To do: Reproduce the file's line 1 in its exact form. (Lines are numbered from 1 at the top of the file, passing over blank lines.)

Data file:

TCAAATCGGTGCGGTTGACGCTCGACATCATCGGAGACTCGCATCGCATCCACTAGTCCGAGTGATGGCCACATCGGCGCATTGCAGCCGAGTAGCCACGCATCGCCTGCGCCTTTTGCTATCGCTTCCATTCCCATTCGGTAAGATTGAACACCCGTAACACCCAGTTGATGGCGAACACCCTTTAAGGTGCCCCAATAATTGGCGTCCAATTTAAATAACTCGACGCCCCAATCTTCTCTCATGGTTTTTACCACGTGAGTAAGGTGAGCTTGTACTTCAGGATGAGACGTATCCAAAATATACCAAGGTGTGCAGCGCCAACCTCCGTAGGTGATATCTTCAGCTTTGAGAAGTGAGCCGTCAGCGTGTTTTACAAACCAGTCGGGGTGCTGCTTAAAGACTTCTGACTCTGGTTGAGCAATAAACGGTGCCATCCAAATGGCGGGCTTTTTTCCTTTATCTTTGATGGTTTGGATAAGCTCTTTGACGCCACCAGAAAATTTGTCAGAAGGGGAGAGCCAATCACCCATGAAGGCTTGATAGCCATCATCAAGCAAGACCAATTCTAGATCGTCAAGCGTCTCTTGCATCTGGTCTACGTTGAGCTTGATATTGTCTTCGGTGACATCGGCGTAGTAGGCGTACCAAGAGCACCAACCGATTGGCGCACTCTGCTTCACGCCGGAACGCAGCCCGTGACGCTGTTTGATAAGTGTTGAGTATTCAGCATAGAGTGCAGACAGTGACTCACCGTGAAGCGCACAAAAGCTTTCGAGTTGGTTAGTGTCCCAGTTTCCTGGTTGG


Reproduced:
TCAAATCGGTGCGGTTGACGCTCGACATCATCGGAGACTCGCATCGCATCCACTAGTCCGAGTGATGGCCACATCGGCGCATTGCAGCCGAGTAGCCACGCATCGCCTGCGCCTTTTGCTATCGCTTCCATTCCCATTCGGTAAGATTGAACACCCGTAACACCCAGTTGATGGCGAACACCCTTTAAGGTGCCCCAATAATTGGCGTCCAATTTAAATAACTCGACGCCCCAATCTTCTCTCATGGTTTTTACCACGTGAGTAAGGTGAGCTTGTACTTCAGGATGAGACGTATCCAAAATATACCAAGGTGTGCAGCGCCAACCTCCGTAGGTGATATCTTCAGCTTTGAGAAGTGAGCCGTCAGCGTGTTTTACAAACCAGTCGGGGTGCTGCTTAAAGACTTCTGACTCTGGTTGAGCAATAAACGGTGCCATCCAAATGGCGGGCTTTTTTCCTTTATCTTTGATGGTTTGGATAAGCTCTTTGACGCCACCAGAAAATTTGTCAGAAGGGGAGAGCCAATCACCCATGAAGGCTTGATAGCCATCATCAAGCAAGACCAATTCTAGATCGTCAAGCGTCTCTTGCATCTGGTCTACGTTGAGCTTGATATTGTCTTCGGTGACATCGGCGTAGTAGGCGTACCAAGAGCACCAACCGATTGGCGCACTCTGCTTCACGCCGGAACGCAGCCCGTGACGCTGTTTGATAAGTGTTGAGTATTCAGCATAGAGTGCAGACAGTGACTCACCGTGAAGCGCACAAAAGCTTTCGAGTTGGTTAGTGTCCCAGTTTCCTGGTTGG